I recently read an article on the identity crisis of computer science fresh graduates. It was a reaction to an article he read, Techies learn to decode the career code. Essentially, the original article dealt with the difference and prejudice that comes with the titles "coder", "programmer", "developer", and "engineer". The terms coder and programmer are generally interchangeable.

...Programmers are those who are primarily involved in coding very well defined pieces of software, whereas 'developers' are more involved with design issues and have more freedom in their decision. The problem with engineer, on the other hand, is so much weight has been placed on this term, that you'd better know your stuff.
However for US-based George Tomkins the right identity means something, for better or worse, to most people.

He shares, " I went to the first Java One conference, circa 1995 and at an event, I walked past a group of hardcore Java Developers. At least, I assumed they were due to the characteristic, urban safari uniform. Anyhow, they looked at my badge, which said 'George Tompkins' Programmer. I'll never forget the audible scoff when one of them said under his breath 'programmer."

Personally, when I graduated with a BS in Computer Science major in Software Engineering, I really didn't want to be a programmer. There was, for me, a stigma attached to it. I wouldn't have scoffed in Tomkins' face, but I'd have had thought 'programmer'. Programmer to me was just a cut above being a robot. No need to come up with your own design or algorithm. Maybe that's why I didn't go into development initially. I worked for a consulting firm and had ready-made tools/applications to work with. There was no need for me to code/program. I only had to think of a solution and then make this solution concrete by using said applications.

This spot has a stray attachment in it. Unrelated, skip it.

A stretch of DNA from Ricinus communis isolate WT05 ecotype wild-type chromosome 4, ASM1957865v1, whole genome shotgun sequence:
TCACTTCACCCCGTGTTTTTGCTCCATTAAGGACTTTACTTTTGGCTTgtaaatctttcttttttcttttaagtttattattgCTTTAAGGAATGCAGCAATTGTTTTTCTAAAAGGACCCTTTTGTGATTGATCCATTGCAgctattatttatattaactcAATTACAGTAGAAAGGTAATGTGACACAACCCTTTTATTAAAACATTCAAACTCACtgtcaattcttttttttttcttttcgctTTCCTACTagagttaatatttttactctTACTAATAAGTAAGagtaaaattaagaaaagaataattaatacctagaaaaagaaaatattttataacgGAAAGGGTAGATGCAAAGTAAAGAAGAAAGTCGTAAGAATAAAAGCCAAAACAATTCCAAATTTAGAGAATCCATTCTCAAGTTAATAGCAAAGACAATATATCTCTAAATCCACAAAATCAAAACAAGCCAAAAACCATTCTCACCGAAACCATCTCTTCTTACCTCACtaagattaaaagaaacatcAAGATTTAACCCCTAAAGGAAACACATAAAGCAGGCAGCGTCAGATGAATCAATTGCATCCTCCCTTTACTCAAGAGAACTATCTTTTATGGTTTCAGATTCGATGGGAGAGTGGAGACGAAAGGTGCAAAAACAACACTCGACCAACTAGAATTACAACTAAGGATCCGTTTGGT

Just the same, right now, I'm back in software development. Unlike George Alexander who fell in love with programming at the age of 12, I went into Computer Science because I couldn't imagine myself spending more than 4 years at school by being a lawyer or a doctor and I didn't want to become like my mother who's an accountant and I didn't want to take a rich kid's course like Psychology and also because I was used to being by myself, a course that requires a lot of interaction seemed like a bad idea at that time. The first 2 years in the university, I was just sailing with the current though I never copied classmates' assignments, tests and programs because my inflated ego couldn't accept the idea that I couldn't do them on my own. It was only in my 3rd year, when introduced to automata theory, turing machine, and lambda calculus that I began to like my course. It was also at this time when I decided to major in Software Engineering because I thought it was "hard". Unconsciously, I'd already set up my future of Programmer? Developer? Engineer? But I agree with them. What matters isn't the position, what matters is what you know and how good you can be.

So here I am now, still in Information Technology. My dream is to be one of the movers and shakers of the field. Lol. I don't have the makings such as this guy but it never hurt to dream.

Thursday, April 20, 2006


Several months ago, this pilot post would have had been about data mining, data integration, star schemas and business intelligence but since I've changed fields (for now), I'll be writing on software development and open source systems.